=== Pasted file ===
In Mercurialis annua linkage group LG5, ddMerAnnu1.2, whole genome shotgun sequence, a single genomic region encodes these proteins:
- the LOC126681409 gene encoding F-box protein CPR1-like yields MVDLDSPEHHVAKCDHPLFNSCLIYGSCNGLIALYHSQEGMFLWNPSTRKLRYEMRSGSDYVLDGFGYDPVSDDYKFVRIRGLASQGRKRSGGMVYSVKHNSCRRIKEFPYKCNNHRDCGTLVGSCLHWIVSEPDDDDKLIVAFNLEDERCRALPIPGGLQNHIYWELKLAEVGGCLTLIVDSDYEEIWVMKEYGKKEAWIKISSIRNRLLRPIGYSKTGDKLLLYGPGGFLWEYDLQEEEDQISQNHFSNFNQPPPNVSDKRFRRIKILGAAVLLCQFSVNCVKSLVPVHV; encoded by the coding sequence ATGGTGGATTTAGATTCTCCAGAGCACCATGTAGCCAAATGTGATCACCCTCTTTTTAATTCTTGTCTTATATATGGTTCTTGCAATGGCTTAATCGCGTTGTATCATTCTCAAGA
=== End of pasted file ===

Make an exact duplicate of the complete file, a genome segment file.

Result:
In Mercurialis annua linkage group LG5, ddMerAnnu1.2, whole genome shotgun sequence, a single genomic region encodes these proteins:
- the LOC126681409 gene encoding F-box protein CPR1-like yields MVDLDSPEHHVAKCDHPLFNSCLIYGSCNGLIALYHSQEGMFLWNPSTRKLRYEMRSGSDYVLDGFGYDPVSDDYKFVRIRGLASQGRKRSGGMVYSVKHNSCRRIKEFPYKCNNHRDCGTLVGSCLHWIVSEPDDDDKLIVAFNLEDERCRALPIPGGLQNHIYWELKLAEVGGCLTLIVDSDYEEIWVMKEYGKKEAWIKISSIRNRLLRPIGYSKTGDKLLLYGPGGFLWEYDLQEEEDQISQNHFSNFNQPPPNVSDKRFRRIKILGAAVLLCQFSVNCVKSLVPVHV; encoded by the coding sequence ATGGTGGATTTAGATTCTCCAGAGCACCATGTAGCCAAATGTGATCACCCTCTTTTTAATTCTTGTCTTATATATGGTTCTTGCAATGGCTTAATCGCGTTGTATCATTCTCAAGA